After making a lot of sacrifices, Maximiano won the Inti Raymi prize two times, in 1995 and 1997. Other awards followed and European experts recognized him as a talented representative of Peruvian folk art. He has exhibited in Peru and abroad and is best-known for his altarpieces.

Maximiano is still as cheerful and optimistic as before. He lives surrounded by a multitude of figures made of flour and plaster. Some are brightly painted and other white figures are ready to be colored.

Feriberto Aylas

Feriberto Aylas

Feriberto Aylas is an autodidact master of pottery whose work reflects his life experiences in Peru. With his pieces of art he wants to introduce the public to Peruvian nature, the customs of indigenous peasants and the reality of Andean life. When Feriberto was little, he began working with ceramics. He remembers how making his own toys of clay as boy, while letting his family’s animals graze in the countryside. Later he started making glass windows.

At the age of eight, Feriberto visited the house of Artemio Orellana, a master of pottery, who patiently taught him the secrets of the craft. For a while he studied at a technical center, which allowed him to meet Mamerto Sánchez, who taught pottery at that time. He lived in Quinua until the age of eighteen, along with his brothers. In 1985, he moved to Lima to escape the difficult circumstances in his native district. He found a home in the district of Chorrillos, where other masters of pottery promoted their work and supported each other. Together they form a small community.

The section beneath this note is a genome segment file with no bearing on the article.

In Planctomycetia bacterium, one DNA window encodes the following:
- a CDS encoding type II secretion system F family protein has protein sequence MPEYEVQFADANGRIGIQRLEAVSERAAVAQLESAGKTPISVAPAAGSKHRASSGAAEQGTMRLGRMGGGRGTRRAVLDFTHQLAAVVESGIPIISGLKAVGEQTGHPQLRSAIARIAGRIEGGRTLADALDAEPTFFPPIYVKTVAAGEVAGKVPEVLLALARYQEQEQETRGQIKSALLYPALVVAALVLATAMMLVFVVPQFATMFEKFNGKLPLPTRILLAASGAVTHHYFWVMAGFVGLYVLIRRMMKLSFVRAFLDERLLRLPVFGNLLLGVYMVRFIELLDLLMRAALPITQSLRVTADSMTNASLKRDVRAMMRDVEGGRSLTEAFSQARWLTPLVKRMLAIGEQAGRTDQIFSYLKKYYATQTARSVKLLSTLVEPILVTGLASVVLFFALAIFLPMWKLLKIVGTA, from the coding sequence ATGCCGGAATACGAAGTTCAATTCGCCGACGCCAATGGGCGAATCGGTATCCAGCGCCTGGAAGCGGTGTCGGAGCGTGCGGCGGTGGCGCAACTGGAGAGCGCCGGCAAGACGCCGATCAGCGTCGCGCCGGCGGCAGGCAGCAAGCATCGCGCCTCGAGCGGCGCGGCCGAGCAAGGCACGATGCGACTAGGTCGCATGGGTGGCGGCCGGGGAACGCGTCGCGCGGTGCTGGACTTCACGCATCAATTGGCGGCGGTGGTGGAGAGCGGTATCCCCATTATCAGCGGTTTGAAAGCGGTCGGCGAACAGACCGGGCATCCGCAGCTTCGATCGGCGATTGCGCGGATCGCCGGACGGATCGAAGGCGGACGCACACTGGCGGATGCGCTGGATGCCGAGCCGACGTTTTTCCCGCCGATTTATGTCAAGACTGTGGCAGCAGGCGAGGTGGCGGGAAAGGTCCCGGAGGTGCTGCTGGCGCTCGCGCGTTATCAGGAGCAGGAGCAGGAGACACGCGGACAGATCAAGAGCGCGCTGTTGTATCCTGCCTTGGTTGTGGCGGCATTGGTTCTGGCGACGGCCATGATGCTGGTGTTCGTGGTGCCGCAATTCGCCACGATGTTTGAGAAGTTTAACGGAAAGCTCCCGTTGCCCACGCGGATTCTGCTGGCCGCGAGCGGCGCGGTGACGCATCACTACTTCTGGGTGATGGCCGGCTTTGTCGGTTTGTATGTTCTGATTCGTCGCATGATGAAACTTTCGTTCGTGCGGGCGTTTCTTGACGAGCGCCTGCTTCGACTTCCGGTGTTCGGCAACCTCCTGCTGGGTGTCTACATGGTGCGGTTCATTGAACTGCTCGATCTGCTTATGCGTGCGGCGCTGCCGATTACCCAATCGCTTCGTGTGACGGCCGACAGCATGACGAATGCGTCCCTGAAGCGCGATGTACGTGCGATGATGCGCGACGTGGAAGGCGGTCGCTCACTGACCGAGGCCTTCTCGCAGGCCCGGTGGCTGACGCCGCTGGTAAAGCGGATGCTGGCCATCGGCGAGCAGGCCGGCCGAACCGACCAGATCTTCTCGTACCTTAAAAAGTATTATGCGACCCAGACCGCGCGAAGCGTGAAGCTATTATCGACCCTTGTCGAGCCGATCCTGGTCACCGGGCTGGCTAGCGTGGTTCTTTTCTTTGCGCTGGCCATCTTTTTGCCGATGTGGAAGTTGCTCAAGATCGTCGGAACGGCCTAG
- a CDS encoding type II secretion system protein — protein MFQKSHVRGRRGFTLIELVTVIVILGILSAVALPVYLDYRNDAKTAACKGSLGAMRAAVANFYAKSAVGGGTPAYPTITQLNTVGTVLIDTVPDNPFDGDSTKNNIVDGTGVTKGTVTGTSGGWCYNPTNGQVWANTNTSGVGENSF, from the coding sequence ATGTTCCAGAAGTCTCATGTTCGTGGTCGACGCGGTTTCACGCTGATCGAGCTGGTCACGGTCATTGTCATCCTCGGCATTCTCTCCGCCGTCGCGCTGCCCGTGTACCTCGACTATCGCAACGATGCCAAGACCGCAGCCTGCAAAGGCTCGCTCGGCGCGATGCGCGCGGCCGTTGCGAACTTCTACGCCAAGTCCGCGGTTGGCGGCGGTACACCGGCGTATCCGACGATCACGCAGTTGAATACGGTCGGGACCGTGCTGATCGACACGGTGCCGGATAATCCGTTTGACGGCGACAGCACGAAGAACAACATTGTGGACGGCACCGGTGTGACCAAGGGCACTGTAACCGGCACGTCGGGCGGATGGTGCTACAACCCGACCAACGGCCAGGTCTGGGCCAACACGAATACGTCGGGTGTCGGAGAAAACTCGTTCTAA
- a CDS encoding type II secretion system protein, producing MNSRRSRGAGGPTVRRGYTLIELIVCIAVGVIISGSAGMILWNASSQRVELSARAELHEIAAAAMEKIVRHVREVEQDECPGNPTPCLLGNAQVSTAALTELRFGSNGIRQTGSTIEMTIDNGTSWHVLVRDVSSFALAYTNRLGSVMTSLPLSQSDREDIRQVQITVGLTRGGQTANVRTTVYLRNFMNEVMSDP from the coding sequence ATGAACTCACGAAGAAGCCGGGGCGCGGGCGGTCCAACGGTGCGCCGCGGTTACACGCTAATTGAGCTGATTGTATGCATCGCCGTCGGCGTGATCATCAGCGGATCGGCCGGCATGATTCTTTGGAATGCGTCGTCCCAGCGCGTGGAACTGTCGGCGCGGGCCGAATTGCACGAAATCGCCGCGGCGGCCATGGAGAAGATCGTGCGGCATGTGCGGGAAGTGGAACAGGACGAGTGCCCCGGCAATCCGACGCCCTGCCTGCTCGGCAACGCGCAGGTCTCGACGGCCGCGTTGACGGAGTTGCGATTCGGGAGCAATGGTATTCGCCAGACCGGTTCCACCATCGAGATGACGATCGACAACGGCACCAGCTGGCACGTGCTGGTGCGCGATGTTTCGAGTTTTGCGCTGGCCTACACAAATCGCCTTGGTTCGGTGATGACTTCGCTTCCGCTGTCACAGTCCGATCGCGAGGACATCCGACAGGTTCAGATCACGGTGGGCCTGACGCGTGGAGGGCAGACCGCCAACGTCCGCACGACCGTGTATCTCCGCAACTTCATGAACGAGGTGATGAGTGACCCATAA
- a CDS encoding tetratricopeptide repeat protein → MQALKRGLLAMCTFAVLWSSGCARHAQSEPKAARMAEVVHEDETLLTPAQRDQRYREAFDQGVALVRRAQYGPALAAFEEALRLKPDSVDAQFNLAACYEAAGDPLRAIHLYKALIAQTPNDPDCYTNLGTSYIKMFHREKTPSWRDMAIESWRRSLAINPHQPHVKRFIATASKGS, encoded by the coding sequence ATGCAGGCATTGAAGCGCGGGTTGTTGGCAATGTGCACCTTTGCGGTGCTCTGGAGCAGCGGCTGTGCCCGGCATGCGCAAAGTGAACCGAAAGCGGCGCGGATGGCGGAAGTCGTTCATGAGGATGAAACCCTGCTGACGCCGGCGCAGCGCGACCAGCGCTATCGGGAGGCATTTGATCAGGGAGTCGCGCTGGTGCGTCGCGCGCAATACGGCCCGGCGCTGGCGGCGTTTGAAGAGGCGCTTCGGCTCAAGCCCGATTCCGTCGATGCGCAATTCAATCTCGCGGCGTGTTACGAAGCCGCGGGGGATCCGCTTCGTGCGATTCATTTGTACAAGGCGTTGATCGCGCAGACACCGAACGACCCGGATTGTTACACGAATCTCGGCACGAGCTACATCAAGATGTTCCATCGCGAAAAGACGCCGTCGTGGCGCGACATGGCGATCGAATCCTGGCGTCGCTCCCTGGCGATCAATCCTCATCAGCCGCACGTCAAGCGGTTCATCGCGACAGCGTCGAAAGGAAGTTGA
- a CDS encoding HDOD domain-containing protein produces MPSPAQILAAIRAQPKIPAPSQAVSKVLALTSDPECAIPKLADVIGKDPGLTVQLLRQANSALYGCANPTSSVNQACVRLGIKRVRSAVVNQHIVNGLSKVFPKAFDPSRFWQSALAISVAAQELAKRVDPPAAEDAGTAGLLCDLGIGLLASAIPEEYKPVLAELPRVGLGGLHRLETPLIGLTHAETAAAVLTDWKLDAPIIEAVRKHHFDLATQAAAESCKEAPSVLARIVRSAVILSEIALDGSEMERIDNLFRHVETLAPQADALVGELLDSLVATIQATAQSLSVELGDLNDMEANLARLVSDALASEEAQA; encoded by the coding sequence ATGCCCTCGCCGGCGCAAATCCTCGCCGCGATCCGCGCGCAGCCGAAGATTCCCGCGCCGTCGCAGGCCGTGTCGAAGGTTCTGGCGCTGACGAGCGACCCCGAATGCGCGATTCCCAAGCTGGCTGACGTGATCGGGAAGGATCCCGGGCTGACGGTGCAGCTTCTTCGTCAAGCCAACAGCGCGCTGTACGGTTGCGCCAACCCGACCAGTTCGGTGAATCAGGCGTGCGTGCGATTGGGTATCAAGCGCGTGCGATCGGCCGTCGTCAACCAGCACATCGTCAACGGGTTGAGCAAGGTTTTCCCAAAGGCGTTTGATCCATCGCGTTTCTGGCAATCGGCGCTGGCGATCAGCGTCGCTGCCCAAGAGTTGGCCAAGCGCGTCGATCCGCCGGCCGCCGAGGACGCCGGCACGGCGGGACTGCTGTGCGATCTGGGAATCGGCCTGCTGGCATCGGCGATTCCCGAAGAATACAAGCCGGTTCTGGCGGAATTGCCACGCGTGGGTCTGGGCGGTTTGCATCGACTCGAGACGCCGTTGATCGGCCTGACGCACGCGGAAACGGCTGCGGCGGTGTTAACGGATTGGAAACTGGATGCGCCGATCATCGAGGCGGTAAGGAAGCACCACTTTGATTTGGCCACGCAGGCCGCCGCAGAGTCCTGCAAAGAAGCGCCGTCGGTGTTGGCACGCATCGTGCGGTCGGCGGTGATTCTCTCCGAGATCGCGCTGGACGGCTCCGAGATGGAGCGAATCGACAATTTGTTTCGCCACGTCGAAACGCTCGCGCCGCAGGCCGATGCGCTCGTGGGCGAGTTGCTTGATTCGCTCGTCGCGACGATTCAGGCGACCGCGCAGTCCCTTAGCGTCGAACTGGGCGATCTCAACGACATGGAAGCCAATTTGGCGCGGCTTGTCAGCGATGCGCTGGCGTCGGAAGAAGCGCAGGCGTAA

In 1994, Feriberto won the Inti Raymi contest. In 1997, he won an award for masters of pottery. These important awards allowed him to show his work to the public and to dedicate himself full-time to pottery. He used the prize money he opened his own studio.